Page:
Wealthy aristocrat Sir Benjamin Slade quizzed by police over £1.4million cannabis farm found in his castle has ‘not yet’ been charged over the discovery despite his bank card being found on the scene, trial hears
A wealthy aristocrat has been quizzed by police over a huge cannabis farm that was discovered at a castle he owns, a jury heard.
Sir Benjamin Slade was questioned after police uncovered a £1.4million cannabis farm which was growing all over Woodlands Castle at Ruishton in Somerset.
A 39-year-old Vietnamese man who was arrested at the castle in the police raid is on trial this week for producing cannabis.
But during the case the defence barrister representing Trung Pham questioned the police officer in the case about the investigation.
PC Lisa Gentle told Taunton Crown Court that two other Vietnamese nationals were arrested at the same time as Pham – one was 16 years old and was dealt with as a juvenile and the second person was a man with no previous convictions and no action was taken against him.
Defence barrister Rupert Russell then asked PC Gentle if the castle was owned by the 7th baronet Sir Benjamin Slade which she confirmed.
Sir Benjamin Slade has been quizzed by police over a huge cannabis farm that was discovered at a castle he owns in Somerset, a jury heard during the trial of the man found at the scene
He asked her if the baronet had been questioned about the cannabis grow, and she replied: ‘Yes he has.’
She was then asked if he had been charged and the officer replied: ‘I don’t know if I am allowed to discuss that.’
Mr Russell pressed her and asked had he been charged yet, to which she replied ‘not yet’.
The officer also confirmed to the jury that a bank card in Sir Benjamin’s name was found ‘inside the premises’.
Prosecutor Susan Cavender told the jury that Pham was working as a gardener – but not tending plants at the stately home which was a former luxury wedding venue.
She said inside the castle were 3,500 cannabis plants which were stacked inside 23 rooms over three floors.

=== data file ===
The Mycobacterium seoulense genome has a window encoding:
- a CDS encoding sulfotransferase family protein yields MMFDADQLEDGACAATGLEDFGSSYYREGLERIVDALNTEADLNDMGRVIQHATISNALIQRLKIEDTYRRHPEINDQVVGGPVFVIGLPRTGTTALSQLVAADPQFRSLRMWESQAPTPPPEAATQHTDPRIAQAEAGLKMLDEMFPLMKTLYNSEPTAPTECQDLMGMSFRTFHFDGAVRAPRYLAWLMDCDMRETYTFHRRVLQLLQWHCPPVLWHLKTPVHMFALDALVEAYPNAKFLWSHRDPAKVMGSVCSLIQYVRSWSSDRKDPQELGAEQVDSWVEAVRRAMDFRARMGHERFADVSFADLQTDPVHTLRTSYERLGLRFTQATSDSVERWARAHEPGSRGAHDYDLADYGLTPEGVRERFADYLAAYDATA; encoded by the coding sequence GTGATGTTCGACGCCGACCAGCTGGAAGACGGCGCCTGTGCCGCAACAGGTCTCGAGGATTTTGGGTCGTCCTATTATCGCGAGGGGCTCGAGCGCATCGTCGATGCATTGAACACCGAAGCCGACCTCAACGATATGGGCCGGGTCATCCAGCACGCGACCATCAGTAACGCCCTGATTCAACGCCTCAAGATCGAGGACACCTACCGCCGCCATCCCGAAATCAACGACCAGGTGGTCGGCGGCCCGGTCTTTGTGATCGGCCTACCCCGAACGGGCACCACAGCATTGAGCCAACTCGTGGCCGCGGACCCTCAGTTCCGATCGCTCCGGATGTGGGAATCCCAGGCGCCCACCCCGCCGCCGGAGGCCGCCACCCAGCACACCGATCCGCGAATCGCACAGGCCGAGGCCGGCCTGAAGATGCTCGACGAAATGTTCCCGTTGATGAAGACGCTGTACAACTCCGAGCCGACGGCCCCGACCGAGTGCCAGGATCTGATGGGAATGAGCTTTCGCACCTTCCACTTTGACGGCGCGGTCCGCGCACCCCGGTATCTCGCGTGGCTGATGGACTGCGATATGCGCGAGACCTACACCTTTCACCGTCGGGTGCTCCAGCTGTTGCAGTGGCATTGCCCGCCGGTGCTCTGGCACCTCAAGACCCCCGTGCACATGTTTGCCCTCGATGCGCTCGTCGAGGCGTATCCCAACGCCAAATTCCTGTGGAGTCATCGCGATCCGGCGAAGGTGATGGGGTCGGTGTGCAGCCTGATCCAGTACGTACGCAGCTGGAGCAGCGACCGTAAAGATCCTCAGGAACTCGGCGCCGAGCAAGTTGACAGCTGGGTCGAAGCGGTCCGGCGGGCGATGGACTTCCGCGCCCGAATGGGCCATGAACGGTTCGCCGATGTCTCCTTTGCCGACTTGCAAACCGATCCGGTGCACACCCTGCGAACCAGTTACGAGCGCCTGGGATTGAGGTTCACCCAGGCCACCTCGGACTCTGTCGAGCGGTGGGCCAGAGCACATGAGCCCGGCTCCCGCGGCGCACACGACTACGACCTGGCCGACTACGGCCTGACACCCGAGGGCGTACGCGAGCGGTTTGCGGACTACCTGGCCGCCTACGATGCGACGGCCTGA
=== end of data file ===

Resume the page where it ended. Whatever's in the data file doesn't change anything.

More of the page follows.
She said the top end yield of the plants was £1.4 million.
Miss Cavender told the jury that Pham claims he was being exploited as a modern slave.
The Castle: Police found 3,500 cannabis plants which were stacked inside the castle’s 23 rooms across three floors and experts estimate the haul had an upper value of £1.4million
But she said the prosecution case was he was a willing worker – and told the jury he had a previous conviction for the same offence in Norfolk from July last year.
In that case he admitted producing cannabis and was jailed for a year.
When police raided Woodlands Castle in June this year the beautiful property was surrounded by a high corrugated iron fence with a locked gate.
Officers broke in and arrested the three Vietnamese men inside. A drugs expert said the sophisticated set up of the cannabis operation would have cost around £100,000.
Miss Cavender said: ‘The house was stacked high with compost and sacks in the corridors, specialist lighting and other expensive specialist equipment to ensure the cannabis farm worked efficiently.
‘The equipment and plants were in every part of the house and extension apart from the top floor where the men had been living.’
Some phones, sim cards and banknotes were also found by police inside the castle.
Pham did not answer questions in a police interview but he did issue a prepared statement.
Trung Pham has denied producing cannabis and is on trial at Taunton Crown Court (pictured)
The jury heard Pham say that in 2019 he was brought to the UK in the back of a lorry and forced to work ‘by the mafia’.
His own business in Vietnam struggled and he borrowed money but he went bankrupt.
He said he was forced into the lorry and arrived in London and worked in Chinatown restaurants.
He said two men – one Western, the other from Vietnam – locked him in a room in London and gave him food and milk.
Pham said they later drugged him and he ended up at the castle where he was ordered to cook and clean – and would be beaten if he refused.
He claimed he had nothing to do with the cannabis farm.
He accepted having a phone and calling his wife who was also being threatened by the mafia but he did not alert police because he could not speak English.
Police drugs expert Peter Collins told the jury the electricity at the castle had not been bypassed and the usage showed up on the meter.
He said the size of the farm at the castle was one of the biggest he had dealt with in his service.
Mr Collins said: ‘It was clearly a very large well set up growth.’
He believed it would have cost nearer £100,000 to set up. He said there is a hierarchy in the drugs business structure.
He said: ‘Those at the top got get involved physically in the sale of the cannabis. At the bottom are the gardeners who are paid a wage for that.’
Mr Collins said the gardeners face the risk of discovery and added: ‘Some times they are working under some kind of threat.’
Pham was giving evidence yesterday and his trial continues.